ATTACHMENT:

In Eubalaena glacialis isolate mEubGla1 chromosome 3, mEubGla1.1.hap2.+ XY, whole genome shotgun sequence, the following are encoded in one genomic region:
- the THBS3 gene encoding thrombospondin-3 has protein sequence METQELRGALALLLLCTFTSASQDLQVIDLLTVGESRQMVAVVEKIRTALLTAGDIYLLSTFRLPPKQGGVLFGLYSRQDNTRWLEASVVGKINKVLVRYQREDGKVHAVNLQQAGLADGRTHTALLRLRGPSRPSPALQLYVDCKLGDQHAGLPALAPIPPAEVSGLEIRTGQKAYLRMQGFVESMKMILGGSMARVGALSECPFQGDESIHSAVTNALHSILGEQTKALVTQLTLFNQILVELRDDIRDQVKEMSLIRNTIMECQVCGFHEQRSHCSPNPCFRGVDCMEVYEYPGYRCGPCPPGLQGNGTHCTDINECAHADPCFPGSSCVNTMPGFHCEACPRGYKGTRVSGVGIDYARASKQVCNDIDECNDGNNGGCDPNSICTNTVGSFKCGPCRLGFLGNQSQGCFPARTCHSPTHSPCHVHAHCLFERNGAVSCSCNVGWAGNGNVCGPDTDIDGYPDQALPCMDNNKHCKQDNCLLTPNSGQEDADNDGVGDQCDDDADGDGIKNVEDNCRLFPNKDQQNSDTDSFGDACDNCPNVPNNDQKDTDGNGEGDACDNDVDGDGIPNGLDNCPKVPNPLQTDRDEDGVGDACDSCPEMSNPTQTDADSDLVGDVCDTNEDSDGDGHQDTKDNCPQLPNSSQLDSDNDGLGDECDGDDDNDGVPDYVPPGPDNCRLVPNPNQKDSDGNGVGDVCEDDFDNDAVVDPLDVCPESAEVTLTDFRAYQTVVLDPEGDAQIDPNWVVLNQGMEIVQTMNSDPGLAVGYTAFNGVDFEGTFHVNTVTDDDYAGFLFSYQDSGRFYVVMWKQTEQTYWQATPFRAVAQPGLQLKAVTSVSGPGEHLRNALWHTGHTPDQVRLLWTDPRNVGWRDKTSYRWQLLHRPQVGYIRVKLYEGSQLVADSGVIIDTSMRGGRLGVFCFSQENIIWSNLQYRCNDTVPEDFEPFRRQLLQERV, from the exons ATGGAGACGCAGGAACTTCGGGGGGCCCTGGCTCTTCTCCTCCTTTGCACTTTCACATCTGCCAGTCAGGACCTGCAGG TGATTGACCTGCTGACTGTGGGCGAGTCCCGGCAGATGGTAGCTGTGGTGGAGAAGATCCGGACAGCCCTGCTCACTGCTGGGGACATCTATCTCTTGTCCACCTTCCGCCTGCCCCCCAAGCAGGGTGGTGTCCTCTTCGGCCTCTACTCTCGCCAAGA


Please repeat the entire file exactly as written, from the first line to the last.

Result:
In Eubalaena glacialis isolate mEubGla1 chromosome 3, mEubGla1.1.hap2.+ XY, whole genome shotgun sequence, the following are encoded in one genomic region:
- the THBS3 gene encoding thrombospondin-3 has protein sequence METQELRGALALLLLCTFTSASQDLQVIDLLTVGESRQMVAVVEKIRTALLTAGDIYLLSTFRLPPKQGGVLFGLYSRQDNTRWLEASVVGKINKVLVRYQREDGKVHAVNLQQAGLADGRTHTALLRLRGPSRPSPALQLYVDCKLGDQHAGLPALAPIPPAEVSGLEIRTGQKAYLRMQGFVESMKMILGGSMARVGALSECPFQGDESIHSAVTNALHSILGEQTKALVTQLTLFNQILVELRDDIRDQVKEMSLIRNTIMECQVCGFHEQRSHCSPNPCFRGVDCMEVYEYPGYRCGPCPPGLQGNGTHCTDINECAHADPCFPGSSCVNTMPGFHCEACPRGYKGTRVSGVGIDYARASKQVCNDIDECNDGNNGGCDPNSICTNTVGSFKCGPCRLGFLGNQSQGCFPARTCHSPTHSPCHVHAHCLFERNGAVSCSCNVGWAGNGNVCGPDTDIDGYPDQALPCMDNNKHCKQDNCLLTPNSGQEDADNDGVGDQCDDDADGDGIKNVEDNCRLFPNKDQQNSDTDSFGDACDNCPNVPNNDQKDTDGNGEGDACDNDVDGDGIPNGLDNCPKVPNPLQTDRDEDGVGDACDSCPEMSNPTQTDADSDLVGDVCDTNEDSDGDGHQDTKDNCPQLPNSSQLDSDNDGLGDECDGDDDNDGVPDYVPPGPDNCRLVPNPNQKDSDGNGVGDVCEDDFDNDAVVDPLDVCPESAEVTLTDFRAYQTVVLDPEGDAQIDPNWVVLNQGMEIVQTMNSDPGLAVGYTAFNGVDFEGTFHVNTVTDDDYAGFLFSYQDSGRFYVVMWKQTEQTYWQATPFRAVAQPGLQLKAVTSVSGPGEHLRNALWHTGHTPDQVRLLWTDPRNVGWRDKTSYRWQLLHRPQVGYIRVKLYEGSQLVADSGVIIDTSMRGGRLGVFCFSQENIIWSNLQYRCNDTVPEDFEPFRRQLLQERV, from the exons ATGGAGACGCAGGAACTTCGGGGGGCCCTGGCTCTTCTCCTCCTTTGCACTTTCACATCTGCCAGTCAGGACCTGCAGG TGATTGACCTGCTGACTGTGGGCGAGTCCCGGCAGATGGTAGCTGTGGTGGAGAAGATCCGGACAGCCCTGCTCACTGCTGGGGACATCTATCTCTTGTCCACCTTCCGCCTGCCCCCCAAGCAGGGTGGTGTCCTCTTCGGCCTCTACTCTCGCCAAGA